- #1

zeromodz

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Let us assume Ho = 71 1 / s

In order for our solar system to stay in orbit around the milky way, the escape velocity must be greater than the recessional.

Resc > Rrec

(2GM / R)^1/2 > HoR

Now lets refer to Kepler's third law to substitute in for the mass.

T^2 = 4π^2R^3 / GM

M = 4π^2R^3 / GT^2

((2G / R) * (4π^2R^3 / GT^2))^1/2 > HoR

(8π^2R^2 / T^2)^1/2 > HoR

πR√(8) / T > HoR

π√(8) / T > Ho <------------------------- FINAL EQUATION!

What do you think? the units are dimensionally correct. If the inequality is satisfied, the object will stay in orbit forever by the means of the expanding universe. We can actually rearrange this even more to give..

π√(8) / Ho > T

0.125 s > T <-------------- This must be satisfied! Given Ho = 71 1 / s

Obviously, our solar system doesn't take 0.125 s to orbit the galactic center. Therefore, we should be moving away from it.

In order for our solar system to stay in orbit around the milky way, the escape velocity must be greater than the recessional.

Resc > Rrec

(2GM / R)^1/2 > HoR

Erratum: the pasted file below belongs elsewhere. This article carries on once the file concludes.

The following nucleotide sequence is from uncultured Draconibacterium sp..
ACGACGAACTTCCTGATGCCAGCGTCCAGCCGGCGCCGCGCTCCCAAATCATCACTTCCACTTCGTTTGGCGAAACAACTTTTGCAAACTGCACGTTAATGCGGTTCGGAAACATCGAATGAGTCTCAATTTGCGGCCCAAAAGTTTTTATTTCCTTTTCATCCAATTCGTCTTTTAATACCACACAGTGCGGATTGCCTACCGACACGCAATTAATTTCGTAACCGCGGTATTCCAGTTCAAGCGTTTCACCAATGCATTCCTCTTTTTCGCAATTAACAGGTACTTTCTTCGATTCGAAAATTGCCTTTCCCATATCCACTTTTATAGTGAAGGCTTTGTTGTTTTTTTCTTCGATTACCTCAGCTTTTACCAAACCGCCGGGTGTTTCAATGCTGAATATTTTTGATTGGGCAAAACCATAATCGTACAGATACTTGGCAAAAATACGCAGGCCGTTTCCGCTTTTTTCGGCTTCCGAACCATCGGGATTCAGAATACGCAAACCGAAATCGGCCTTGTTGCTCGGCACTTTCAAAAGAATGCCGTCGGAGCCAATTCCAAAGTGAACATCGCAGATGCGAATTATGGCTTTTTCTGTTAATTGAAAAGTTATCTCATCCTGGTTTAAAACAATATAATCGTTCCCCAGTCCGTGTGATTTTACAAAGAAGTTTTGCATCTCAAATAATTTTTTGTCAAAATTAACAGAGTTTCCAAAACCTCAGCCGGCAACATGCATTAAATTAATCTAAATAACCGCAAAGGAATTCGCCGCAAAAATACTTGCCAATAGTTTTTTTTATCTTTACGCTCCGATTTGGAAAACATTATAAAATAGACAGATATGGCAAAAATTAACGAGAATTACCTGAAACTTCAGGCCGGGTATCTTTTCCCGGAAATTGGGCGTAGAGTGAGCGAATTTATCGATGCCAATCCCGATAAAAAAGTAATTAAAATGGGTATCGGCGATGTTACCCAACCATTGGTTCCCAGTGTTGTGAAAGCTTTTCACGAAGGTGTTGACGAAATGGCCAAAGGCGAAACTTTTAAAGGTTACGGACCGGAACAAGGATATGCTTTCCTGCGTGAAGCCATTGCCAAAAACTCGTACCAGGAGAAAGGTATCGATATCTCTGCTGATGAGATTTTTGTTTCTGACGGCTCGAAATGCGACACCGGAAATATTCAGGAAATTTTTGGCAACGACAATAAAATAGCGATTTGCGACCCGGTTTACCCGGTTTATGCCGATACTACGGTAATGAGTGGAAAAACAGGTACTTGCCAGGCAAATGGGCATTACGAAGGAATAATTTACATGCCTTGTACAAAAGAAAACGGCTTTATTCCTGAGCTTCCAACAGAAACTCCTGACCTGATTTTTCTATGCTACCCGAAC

Now lets refer to Kepler's third law to substitute in for the mass.

T^2 = 4π^2R^3 / GM

M = 4π^2R^3 / GT^2

((2G / R) * (4π^2R^3 / GT^2))^1/2 > HoR

(8π^2R^2 / T^2)^1/2 > HoR

πR√(8) / T > HoR

π√(8) / T > Ho <------------------------- FINAL EQUATION!

What do you think? the units are dimensionally correct. If the inequality is satisfied, the object will stay in orbit forever by the means of the expanding universe. We can actually rearrange this even more to give..

π√(8) / Ho > T

0.125 s > T <-------------- This must be satisfied! Given Ho = 71 1 / s

Obviously, our solar system doesn't take 0.125 s to orbit the galactic center. Therefore, we should be moving away from it.

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